This coming Saturday, June 16, the Iowa Democratic Party (IDP) State Convention will ratify the 2018 platform. The draft platform represents balanced progressive Democratic positions on hundreds of issues hammered out by hundreds of activists over several weeks. It’s critical that the convention retain that balance and prevent the insertion of any extremist poison pills. We expect that by embracing our platform it will enhance rather than harm our Democratic candidates or elected officials.
Recall the shock and negative fallout resulting from the poison pill resolution inserted into the 2016 IDP platform: We support, “Legalizing all drugs.”
The immediate public perception was that the IDP wanted to recklessly legalize heroin, methamphetamine and other illegal opioids at every corner drug store. As the nation is experiencing a rising drug death toll from opioids (both legal and illegal), the Democratic Party can’t be viewed as contributing to this epidemic. That resolution was mistakenly interpreted to suggest Democrats were encouraging greater drug use. The media quickly reacted with some very critical reporting.
Following the 2016 IDP Convention, Jason Noble, then-chief political reporter for the Des Moines Register, wrote an article entitled, “Iowa Democrats’ ‘legalize all drugs’ plank raises eyebrows.”
“You read that right: The Iowa Democratic Party’s official manifesto of beliefs and priorities says it supports legalizing all drugs, period, end of statement,” Noble wrote.
“Even if you think there’s a serious policy debate that involves legalizing all drugs, it’s still a disastrously simplistic political statement. It will strike many voters as outrageous, and it’s difficult for candidates to explain. I’m neither a Republican nor a Democrat, but I do think party platforms should express statements and values that most of the rank-and-file members would consider reasonable. Otherwise, why bother with a platform at all,” declared Obradovich.
Iowa Starting Line also did a thorough review of the debate and pushback following the 2016 vote entitled, “Legalizing all Drugs makes the Iowa Dems Platform too easy to ignore.”
“On the internal political side, it doesn’t help the more progressive members of the party that want the platform to be more impactful. Like a ‘poison pill’ amendment in a larger bill in Congress, this plank simply makes it way too easy for Democratic candidates and elected officials to ignore the whole thing. And voting to legalize all drugs, including heroin and cocaine, just sounds plain goofy to those who don’t know the rationale behind it, and even to some who do,” wrote Pat Rynard of Iowa Starting Line.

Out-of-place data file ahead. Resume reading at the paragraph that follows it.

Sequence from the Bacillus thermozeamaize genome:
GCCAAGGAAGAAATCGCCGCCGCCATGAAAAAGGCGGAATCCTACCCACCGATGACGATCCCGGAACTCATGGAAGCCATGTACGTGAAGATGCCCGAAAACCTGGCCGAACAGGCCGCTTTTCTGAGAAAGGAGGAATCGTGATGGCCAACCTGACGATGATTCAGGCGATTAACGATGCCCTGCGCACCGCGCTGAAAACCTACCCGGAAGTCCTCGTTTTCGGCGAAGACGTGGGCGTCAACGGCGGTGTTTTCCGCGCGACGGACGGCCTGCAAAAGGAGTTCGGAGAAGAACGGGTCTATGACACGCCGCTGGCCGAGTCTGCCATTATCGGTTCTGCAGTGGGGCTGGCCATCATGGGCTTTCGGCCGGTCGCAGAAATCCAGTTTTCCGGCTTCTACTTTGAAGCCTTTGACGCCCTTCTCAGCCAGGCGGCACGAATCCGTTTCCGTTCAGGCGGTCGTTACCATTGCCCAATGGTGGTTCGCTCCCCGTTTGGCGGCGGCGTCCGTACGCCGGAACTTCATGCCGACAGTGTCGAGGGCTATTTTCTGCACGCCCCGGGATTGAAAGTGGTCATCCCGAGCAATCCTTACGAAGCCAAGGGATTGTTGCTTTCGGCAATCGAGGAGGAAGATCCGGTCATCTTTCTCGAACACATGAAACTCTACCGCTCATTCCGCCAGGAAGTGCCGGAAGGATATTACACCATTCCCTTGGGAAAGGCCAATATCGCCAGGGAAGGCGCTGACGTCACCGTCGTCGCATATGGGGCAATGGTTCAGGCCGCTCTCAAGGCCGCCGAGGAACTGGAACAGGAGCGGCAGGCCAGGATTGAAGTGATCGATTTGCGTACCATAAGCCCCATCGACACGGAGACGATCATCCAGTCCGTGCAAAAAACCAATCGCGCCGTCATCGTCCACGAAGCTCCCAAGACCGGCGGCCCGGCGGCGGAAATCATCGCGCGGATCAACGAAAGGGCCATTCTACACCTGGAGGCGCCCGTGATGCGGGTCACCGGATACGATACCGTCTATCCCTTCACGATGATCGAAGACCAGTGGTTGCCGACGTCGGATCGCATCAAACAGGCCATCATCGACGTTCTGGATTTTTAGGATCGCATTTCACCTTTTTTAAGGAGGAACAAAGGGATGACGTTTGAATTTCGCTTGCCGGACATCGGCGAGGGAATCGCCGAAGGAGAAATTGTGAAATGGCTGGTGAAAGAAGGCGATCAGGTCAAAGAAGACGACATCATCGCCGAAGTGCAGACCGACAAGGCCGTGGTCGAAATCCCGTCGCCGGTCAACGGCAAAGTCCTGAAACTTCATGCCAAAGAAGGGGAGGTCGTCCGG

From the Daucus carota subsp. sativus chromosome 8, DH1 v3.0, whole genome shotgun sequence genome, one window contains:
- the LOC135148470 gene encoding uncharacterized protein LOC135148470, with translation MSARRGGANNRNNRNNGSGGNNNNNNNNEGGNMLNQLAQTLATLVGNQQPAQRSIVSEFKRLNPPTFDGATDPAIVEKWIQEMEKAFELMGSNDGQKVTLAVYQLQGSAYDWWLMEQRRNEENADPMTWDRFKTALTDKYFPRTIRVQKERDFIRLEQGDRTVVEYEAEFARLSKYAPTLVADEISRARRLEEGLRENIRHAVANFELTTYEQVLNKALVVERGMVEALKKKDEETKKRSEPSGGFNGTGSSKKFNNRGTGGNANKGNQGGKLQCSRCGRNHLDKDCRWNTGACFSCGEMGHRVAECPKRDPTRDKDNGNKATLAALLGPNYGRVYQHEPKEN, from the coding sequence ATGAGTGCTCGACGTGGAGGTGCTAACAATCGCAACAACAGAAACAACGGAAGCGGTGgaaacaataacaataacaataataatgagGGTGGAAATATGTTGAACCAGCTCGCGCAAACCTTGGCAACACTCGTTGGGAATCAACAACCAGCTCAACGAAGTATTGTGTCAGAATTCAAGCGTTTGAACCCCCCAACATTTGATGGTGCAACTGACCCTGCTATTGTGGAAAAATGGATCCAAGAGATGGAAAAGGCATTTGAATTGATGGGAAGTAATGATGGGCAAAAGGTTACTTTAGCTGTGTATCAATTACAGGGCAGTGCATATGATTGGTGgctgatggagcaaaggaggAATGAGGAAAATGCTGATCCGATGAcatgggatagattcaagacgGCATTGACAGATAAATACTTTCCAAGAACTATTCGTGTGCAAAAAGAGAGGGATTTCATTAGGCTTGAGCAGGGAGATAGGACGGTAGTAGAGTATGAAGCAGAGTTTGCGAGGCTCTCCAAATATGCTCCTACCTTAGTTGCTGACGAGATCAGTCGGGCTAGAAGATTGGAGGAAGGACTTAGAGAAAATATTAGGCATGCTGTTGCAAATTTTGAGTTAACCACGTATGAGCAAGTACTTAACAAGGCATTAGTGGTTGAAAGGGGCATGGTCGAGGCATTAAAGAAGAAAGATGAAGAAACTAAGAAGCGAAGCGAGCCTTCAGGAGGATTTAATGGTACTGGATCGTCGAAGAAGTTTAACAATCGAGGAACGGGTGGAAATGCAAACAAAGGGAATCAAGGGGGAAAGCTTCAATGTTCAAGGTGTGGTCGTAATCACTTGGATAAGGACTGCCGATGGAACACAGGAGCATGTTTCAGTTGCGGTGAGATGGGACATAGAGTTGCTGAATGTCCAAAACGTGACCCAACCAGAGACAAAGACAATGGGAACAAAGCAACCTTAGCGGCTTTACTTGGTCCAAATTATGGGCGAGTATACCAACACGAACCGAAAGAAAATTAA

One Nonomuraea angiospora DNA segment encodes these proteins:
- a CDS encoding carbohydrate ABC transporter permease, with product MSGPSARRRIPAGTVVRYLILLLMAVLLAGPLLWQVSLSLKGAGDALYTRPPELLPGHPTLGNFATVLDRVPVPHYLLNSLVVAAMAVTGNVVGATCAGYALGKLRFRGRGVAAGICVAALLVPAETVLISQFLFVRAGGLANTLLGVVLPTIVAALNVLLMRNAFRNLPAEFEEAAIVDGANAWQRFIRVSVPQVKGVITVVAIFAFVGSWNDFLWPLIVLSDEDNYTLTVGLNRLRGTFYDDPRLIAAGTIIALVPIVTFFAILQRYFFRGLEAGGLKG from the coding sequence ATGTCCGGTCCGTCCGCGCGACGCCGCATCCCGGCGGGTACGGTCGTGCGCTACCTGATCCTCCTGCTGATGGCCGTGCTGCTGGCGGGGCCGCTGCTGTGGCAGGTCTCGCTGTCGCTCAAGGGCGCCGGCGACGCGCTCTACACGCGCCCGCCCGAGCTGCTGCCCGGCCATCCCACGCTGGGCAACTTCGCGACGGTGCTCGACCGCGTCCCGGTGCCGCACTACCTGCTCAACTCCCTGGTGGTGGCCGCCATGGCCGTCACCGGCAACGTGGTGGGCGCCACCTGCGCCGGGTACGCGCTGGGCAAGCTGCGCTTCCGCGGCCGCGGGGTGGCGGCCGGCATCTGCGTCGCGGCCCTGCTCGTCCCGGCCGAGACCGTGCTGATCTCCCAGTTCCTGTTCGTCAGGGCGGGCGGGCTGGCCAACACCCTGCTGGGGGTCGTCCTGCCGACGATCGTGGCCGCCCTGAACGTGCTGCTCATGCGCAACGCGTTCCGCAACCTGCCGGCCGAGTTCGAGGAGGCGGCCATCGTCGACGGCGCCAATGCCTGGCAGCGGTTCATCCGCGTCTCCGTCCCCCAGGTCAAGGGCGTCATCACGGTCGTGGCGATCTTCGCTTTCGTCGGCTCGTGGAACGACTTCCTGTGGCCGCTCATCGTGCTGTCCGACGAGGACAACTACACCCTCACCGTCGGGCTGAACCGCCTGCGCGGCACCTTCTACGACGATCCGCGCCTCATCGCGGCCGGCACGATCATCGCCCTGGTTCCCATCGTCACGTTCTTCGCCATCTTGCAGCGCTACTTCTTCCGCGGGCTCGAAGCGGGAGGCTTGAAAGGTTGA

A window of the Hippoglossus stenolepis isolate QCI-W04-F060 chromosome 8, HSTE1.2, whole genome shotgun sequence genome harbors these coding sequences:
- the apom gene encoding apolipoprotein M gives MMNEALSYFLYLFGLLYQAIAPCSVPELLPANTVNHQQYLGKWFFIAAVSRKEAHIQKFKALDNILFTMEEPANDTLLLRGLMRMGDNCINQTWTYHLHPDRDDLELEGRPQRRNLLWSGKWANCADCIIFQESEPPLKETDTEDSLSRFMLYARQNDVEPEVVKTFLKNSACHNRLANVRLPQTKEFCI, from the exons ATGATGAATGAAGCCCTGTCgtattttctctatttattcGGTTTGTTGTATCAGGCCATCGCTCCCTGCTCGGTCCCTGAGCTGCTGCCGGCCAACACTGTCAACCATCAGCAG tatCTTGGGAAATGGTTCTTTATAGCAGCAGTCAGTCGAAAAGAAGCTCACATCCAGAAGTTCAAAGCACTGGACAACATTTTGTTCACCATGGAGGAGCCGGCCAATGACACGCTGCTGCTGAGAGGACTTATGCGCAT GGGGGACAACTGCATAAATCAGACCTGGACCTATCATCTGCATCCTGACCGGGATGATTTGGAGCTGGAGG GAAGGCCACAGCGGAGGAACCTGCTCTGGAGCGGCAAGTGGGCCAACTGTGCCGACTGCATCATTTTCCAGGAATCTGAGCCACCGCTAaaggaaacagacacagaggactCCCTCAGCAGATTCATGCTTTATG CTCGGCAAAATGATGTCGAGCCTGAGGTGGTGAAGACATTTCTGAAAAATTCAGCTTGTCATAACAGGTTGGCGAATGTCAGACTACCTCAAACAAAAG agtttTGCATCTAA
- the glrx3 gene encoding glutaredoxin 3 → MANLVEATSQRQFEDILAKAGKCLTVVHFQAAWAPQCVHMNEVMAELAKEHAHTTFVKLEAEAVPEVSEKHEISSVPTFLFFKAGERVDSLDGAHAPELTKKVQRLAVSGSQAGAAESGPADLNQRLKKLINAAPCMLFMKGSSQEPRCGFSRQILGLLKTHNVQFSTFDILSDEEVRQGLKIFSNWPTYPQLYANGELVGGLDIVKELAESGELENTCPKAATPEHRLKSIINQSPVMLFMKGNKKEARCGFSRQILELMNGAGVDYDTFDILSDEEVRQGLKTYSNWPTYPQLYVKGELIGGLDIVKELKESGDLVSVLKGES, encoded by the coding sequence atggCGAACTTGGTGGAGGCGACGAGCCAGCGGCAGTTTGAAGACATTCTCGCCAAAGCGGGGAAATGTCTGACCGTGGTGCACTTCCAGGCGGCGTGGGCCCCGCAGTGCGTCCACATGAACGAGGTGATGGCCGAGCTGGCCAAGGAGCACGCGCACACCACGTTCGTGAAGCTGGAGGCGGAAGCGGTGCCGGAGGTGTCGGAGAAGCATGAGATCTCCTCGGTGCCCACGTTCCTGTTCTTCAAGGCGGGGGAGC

It’s nearly unimaginable that any Democratic candidate would campaign on a message to legalize all drugs. In fact, the drug resolution was cited by Republicans in 2016 and used to vilify our candidates and showed up in several negative mailers. Republicans used this resolution to accuse Democrats of advocating expanded drug use. We put our candidates at risk by providing Republicans with extremist policy positions.
House Minority Leader Mark Smith, D-Marshalltown warned of the potential risk to our candidates by embracing such a position.
“I’ve spent a good deal of my life as a substance abuse counselor, and I’m not going to support legalization of methamphetamine and illegal opioids,” Smith said. “I just can’t go that direction.”
Some of you are probably asking why Democratic Convention delegates would insist on ramming through this seemingly toxic “legalizing all drugs” resolution in 2016.
In respect to the advocates of this resolution, there was no indication they had any malicious intentions. They argued that Democrats need to focus on treatment rather than punishment. In addition, they cited other European countries that have expanded legalization. However, making an argument in favor of legalization requires a much greater explanation than three words in a platform. This resolution lacks the necessary context to convey any semblance of credibility.
(Full disclosure, I was a member of the 2016 platform committee and I’m currently a member of the 2018 platform committee. I voted in opposition to the “legalizing all drugs” resolution in 2016.)
Democratic platform members spent weeks in meetings at the county, district and state level hammering out this year’s platform. The 2018 draft platform is the product of a truly grassroots effort that began at the precinct level following the caucus.
The current 2018 draft platform has this minority report on drug legalization. We support, “legalizing/taxing/regulating all recreational-drugs.” A minority report is inserted when a resolution fails but has at least 10 percent that supported it. It will be the responsibility of the delegates this Saturday to accept or delete that language.
Other hotly debated issues will probably include Super Delegates, the Second Amendment, single payer health care and the minimum wage. Here’s hoping for balance.
by Rick Smith